Market access strategy is an integral part of the clinical development process to ensure success in global healthcare markets and vital access to patients
Author: Michael S. Paas, Market Access & Commercialization Expert, Executive at AbbVie and Guest Author at Cytel
In clinical development, it’s easy to underestimate the critical role that market access plays in the commercial success of a product. Understandably, organizations instead focus on the regulators, and the steps needed to secure eventual approval. However, ensuring the development plan is aligned with a well-planned market access strategy is essential to help the therapy actually reach the intended patients and realize its true commercial potential following regulatory approval. This is particularly crucial considering that payers and other key stakeholders demand compelling information on a drug’s/device’s value as well as justification of its pricing.
In this four-part blog series, I will address what can be done to optimize your market access planning, and why all that effort is really worth it.
Driving successful drug, medical device or diagnostic tool development: Efficacy, safety…and market access?
Achieving favorable market access is crucial in today’s highly competitive, cost-and-value conscious healthcare industry, but it’s also not easy. The days of launching a product, smoothly securing positive formulary coverage, and letting the sales force be the primary driver of commercial success are long gone.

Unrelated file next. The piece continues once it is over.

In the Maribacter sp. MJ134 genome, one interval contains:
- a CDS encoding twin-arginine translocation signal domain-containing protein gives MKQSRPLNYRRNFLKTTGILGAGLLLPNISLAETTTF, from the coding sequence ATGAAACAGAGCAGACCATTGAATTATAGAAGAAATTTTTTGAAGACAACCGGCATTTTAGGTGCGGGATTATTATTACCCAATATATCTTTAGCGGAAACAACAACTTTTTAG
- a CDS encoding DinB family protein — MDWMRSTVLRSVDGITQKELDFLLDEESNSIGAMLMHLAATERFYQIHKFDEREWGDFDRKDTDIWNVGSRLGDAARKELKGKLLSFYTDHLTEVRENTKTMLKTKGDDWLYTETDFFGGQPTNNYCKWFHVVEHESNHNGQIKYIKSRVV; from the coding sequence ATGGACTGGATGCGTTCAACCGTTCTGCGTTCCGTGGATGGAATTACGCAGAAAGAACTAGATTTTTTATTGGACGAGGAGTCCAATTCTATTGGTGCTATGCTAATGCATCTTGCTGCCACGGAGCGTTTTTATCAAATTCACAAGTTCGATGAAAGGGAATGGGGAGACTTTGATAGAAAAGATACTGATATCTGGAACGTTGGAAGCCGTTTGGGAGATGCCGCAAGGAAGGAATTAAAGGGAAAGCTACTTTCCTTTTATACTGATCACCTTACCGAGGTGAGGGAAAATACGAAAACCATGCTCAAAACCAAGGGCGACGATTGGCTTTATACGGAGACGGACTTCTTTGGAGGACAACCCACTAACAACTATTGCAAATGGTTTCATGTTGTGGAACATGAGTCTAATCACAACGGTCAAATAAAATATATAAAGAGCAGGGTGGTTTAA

Challenges are coming from all quarters. In the US, for example, regulators are looking for ways to reduce costs and promote competition while increasing patient access to life-saving medicines and devices (such as through the FDA’s 2018 Biosimilars Action Plan). Payers, for their part, are demanding ever more data — from information on a drug’s comparative - and/or cost-effectiveness compared to alternative treatments to long term outcomes and real world evidence (RWE). Indeed, in some instances, payers have elected to exclude newly launched drugs or devices from their formularies at launch, effectively depriving a portion of patients access to these new medicines or technologies and truncating the product’s market potential.
Outside the US, the situation is no simpler. Health Technology Assessment (HTA) agencies may determine that you’ve chosen an inappropriate comparator for their market and decide that you cannot be accurately evaluated. Alternatively, they might scrutinize your clinical trial population and decide to only reimburse for a subset of the regulator-approved label. This shifting, challenging global landscape means it is critical to show compelling evidence that market access requirements are being met. Merely demonstrating efficacy and safety for regulatory approval is insufficient to launch a new drug or device successfully. Payers are interested in clinical effectiveness and cost-effectiveness of a new drug or device.
Despite the growing importance of market access, however, the main priority for smaller, emerging biotechs still tends to be gaining regulatory approval. Although this is understandable in the high-stakes environment of the biopharmaceutical industry, it means that there is often ‘too little, too late’ invested in planning for market access. As I consider next, this can have a particularly detrimental effect on emerging biotechs.